Bunny Steps

My wife, L, swears that she hates rabbit—to eat, I mean. I don’t quite believe her, because rabbit meat is so not weird in terms of flavor and texture. Even a whole, raw rabbit looks vaguely like an elongated chicken, the texture of the meat is almost identical, and the taste only varies insofar as rabbit has more flavor than most chicken (and she eats plenty of chicken). Rabbit is good for you, too, and its upscale image in this country is silly. Good, organic rabbits are only expensive here because of some ridiculous bureaucratic issue with the FDA, and with how much it costs to get the inspectors to visit your rabbit-slaughtering plant. (Someone explained the details to me once, but I’ve forgotten them.) Anyway, rabbit would be dirt cheap otherwise; I even know a guy who runs a preschool here in the Bay Area who’s constantly trying to give away succulent little bunnies because the ones he keeps for his preschoolers breed like, well, you know. But his only takers are in a nearby barrio, where the local Latino community doesn’t share the mainstream American squeamishness about eating Bugs.

All this matters because I’m a man who cooks his way through cookbooks—I love doing that, getting an author you trust and then diving in headfirst, for months—and my current favorite is Lulu’s Provençal Table, from Ten Speed Press. It’s a fabulous cookbook, written by the great Richard Olney, about the home cooking of one of his best friends. The book makes you realize that most of our great cookbooks are based on restaurant food; when you learn from a master of the home hearth, everything makes much more sense. Nothing elaborate, no impossible ingredients, and a deeply intuitive feel for the great and simple flavors present in our most everyday foods.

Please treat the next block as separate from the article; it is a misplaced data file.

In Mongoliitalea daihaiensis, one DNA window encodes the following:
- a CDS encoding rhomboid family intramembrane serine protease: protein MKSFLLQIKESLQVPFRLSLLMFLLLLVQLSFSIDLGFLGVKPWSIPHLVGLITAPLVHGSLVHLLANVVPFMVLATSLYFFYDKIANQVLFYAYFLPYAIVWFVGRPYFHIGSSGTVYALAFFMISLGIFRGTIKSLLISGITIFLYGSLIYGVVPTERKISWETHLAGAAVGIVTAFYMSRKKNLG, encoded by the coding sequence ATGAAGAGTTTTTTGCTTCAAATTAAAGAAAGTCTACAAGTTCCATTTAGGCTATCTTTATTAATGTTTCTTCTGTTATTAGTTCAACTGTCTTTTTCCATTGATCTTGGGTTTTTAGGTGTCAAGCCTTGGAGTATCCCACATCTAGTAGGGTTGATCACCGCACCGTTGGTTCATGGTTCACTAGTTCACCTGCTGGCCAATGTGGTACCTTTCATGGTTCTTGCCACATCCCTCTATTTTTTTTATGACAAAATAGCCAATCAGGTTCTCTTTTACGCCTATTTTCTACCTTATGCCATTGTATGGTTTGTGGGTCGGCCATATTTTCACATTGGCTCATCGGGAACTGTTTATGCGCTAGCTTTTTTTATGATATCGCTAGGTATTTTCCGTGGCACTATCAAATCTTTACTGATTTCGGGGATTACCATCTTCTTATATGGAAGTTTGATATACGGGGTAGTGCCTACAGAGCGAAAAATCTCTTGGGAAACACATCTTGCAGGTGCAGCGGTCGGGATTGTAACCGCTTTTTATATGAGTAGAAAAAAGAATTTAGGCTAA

Rabbit, however, is an everyday food to Lulu—I guess bunnies are common in Provence. I don’t skip recipes when I take on a book. I hang tough, and knock ’em all out, counting on a certain coherence in the unified oeuvre; as if, by cooking every recipe Lulu chose to teach Richard, I might absorb certain underlying lessons that would escape me if I cooked only what struck my fancy in the table of contents. This means that L has been subjected to quite a few rabbit dishes recently, and that she has had occasion to decide that maybe she prefers chicken.

She’s a very direct person, and over the last few months, she’s become especially direct about bunnies: “Rabbit grosses me out, honey. Sorry. It just does.”

But recently, I pulled off a miracle. Our friend Clara Jeffery was coming over, she offered to bring groceries, and I tapped her for some Niman New York steaks and a bag of salad greens. This is L’s idea of heaven: high quality, and very, very simple. Better still, the cooking would happen on the grill, meaning I would have only limited opportunity for mess-making while I got our dinner together. Once I’d slipped the steaks over the fire, though, and dumped the greens in a wooden bowl, I dashed inside, whipped a rabbit out of the fridge, cut it up with kitchen shears, and, following the next Lulu recipe I wanted to knock out, slathered the pieces with Dijon. Then I laid them on a rack set over a roasting pan, sprinkled them with salt and pepper, drizzled on olive oil, and snuck them into the oven just as the steaks came off the grill.

The steaks went beautifully, and I had a lot of wine on the table, so we all got pretty drunk while trying to decide on a perfect pairing. A Seghesio Zinfandel happened to win that night—not sure why, but it lit up the red meat and sang with the pepper crust and danced with the fire’s char and just when L had finally yielded to a little wine-and-food nirvana, I dropped a piece of rabbit on her plate, swapped out her Zinfandel for a glass of bright, acidic Barbera, begged and pleaded with her to take a single bite, and then, when she had, I thrust forward that Barbera and cried, “Oh God! Please! One sip while the rabbit’s still in your mouth!”

“Wow,” she said. “That’s delicious!”

You heard it here first: L, my utterly beloved wife, confessed out loud with a witness in the room that a rabbit I had cooked paired with a Barbera I had chosen was delicious.

A grand night indeed.

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